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U.S. Air Force

Modernizing the management of personnel protective equipment

Summary

Providing better-fitting gear to aircrew, particularly female pilots, is one of the U.S. Air Force's top priorities. Their Human Systems Division engaged us to build a platform for modernizing how they manage personnel protective equipment.

Gear technician helping a female pilot put on her helmet.

The challenge

Key personnel who work for organizations in the defense, security, safety, and healthcare fields often experience critical issues with ill-fitting gear that compromise their job performance, their personal safety, and the safety of others. These organizations generally don't have sufficient data and systems in place to meet the complex protective equipment needs of their diverse workforce.

For the U.S. Air Force's Human Systems Division, solving this problem is a top priority that goes all the way up to the Secretary, and even Congress. Female pilots in particular lack consistent access to — or, at least, awareness of — properly-fitting tactical gear and equipment options, exposing them to serious injury or mission failure.

"In certain situations, having ill-fitting gear, such as harnesses and survival vests, can result in a loss of life. If an aircrew member ejects from the aircraft with equipment that doesn't fit, they can be severely injured or lose their life."

Captain Lauren Ellis, U.S. Air Force

The solution

To address this challenge, the U.S. Air Force's Human Systems Division engaged us to build a digital platform called GearFit. The current product vision for GearFit encompasses several important capabilties, such as user-driven feedback, issues reporting & analytics, catalog management & ordering, and training videos. The target population of users includes all aircrew, the operational groups who support them, and potentially other military branches.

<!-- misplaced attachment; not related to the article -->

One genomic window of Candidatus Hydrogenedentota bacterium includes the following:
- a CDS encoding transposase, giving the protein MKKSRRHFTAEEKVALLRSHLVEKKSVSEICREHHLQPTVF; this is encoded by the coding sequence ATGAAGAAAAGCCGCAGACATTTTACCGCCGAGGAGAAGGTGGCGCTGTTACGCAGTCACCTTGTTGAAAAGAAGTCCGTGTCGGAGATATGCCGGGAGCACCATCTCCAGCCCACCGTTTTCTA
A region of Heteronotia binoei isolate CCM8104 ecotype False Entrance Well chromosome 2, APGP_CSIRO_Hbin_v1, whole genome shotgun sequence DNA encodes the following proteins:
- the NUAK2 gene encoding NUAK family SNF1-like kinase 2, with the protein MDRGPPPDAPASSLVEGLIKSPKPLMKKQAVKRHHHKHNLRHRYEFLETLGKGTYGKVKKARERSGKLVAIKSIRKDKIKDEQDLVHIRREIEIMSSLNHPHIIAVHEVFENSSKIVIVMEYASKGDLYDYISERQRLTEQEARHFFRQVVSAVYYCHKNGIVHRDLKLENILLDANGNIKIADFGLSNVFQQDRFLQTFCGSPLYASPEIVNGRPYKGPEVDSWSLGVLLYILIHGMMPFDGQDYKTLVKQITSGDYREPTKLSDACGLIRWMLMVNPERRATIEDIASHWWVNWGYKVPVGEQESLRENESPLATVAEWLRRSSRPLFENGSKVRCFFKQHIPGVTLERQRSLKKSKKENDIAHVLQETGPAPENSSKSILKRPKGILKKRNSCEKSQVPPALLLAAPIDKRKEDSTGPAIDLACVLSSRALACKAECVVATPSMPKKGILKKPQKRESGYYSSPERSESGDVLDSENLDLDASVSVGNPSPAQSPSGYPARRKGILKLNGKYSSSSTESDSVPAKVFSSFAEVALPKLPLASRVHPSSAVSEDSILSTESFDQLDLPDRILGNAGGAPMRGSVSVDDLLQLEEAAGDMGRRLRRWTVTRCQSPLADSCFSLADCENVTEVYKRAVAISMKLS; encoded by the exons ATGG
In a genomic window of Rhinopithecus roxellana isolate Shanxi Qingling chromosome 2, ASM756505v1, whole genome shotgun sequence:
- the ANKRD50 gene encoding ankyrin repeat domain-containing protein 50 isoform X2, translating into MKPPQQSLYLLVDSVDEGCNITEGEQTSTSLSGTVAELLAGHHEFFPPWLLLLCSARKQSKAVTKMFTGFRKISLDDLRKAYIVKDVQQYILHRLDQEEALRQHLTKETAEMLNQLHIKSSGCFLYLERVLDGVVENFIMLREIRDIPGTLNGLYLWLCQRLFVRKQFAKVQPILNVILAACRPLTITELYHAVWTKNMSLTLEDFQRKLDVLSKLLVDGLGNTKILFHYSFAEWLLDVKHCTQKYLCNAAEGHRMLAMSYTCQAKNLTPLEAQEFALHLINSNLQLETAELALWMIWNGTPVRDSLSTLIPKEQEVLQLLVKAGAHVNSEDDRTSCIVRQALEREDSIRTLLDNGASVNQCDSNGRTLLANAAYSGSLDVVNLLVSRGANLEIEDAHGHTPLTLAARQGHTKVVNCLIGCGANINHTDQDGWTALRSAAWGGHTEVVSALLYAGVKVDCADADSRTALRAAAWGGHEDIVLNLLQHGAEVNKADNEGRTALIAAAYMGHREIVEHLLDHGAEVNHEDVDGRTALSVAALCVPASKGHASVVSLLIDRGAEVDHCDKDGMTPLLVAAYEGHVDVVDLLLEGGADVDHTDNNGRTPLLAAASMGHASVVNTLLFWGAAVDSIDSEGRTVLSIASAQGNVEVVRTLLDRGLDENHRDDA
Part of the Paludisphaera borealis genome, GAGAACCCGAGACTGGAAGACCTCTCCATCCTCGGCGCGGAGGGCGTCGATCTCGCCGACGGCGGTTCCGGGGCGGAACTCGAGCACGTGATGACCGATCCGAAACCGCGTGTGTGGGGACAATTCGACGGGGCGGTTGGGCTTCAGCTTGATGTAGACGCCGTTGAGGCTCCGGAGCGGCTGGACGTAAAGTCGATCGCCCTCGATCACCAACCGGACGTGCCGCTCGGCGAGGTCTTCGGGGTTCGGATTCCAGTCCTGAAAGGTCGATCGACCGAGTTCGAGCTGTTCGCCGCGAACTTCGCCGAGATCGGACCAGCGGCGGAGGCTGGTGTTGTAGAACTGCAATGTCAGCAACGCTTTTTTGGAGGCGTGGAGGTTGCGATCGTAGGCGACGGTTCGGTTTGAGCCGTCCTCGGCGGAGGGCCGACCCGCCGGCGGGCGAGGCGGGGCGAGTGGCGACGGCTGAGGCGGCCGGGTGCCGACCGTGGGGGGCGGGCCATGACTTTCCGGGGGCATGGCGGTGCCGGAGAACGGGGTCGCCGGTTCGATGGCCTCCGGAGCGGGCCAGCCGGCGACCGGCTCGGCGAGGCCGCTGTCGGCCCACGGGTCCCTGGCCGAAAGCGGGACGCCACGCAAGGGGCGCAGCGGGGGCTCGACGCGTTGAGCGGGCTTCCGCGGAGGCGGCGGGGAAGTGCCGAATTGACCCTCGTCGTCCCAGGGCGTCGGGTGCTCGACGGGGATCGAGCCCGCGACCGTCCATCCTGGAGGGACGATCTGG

Given the ambitious scope of this initiative, along with the acute problems that female pilots are currently facing, we started by engaging the Female Fitment program managers under the Human Systems Division to build an application that would gather acccurate and actionable equipment feedback from aircrew and surface it to a range of stakeholders. With that data, these stakeholders could then develop and communicate high-quality insights regarding the successes and/or failures of personal protective equipment currently employed by aircrew across the Air Force. Thus far, this focused effort has involved:

  • Researching the needs of female pilots
  • Designing and implementing a set of unique application interfaces that move data across the organization to rapidly intake aircrew feedback
  • Expanding the depth of the data by integrating with legacy systems
  • Presenting the data with visualization and analysis for stakeholders across multiple offices
  • Incorporating the ability to directly reach back to aircrew and gain deeper context and provide support
  • Initiating discussions to engage a previously disengaged user group, technicians, that will enhance the quality of data provided

The results

  • Delivered an alpha version of the platform within three months
  • Preparing to launch a beta version in production with a user base of 300–500 users in spring of 2020
  • Product recognized by General David Goldfein, Chief of Staff of the Air Force, at the Air Force industry conference WEPTAC
  • Demoed to the Secretary of the Air Force, Barbara Barrett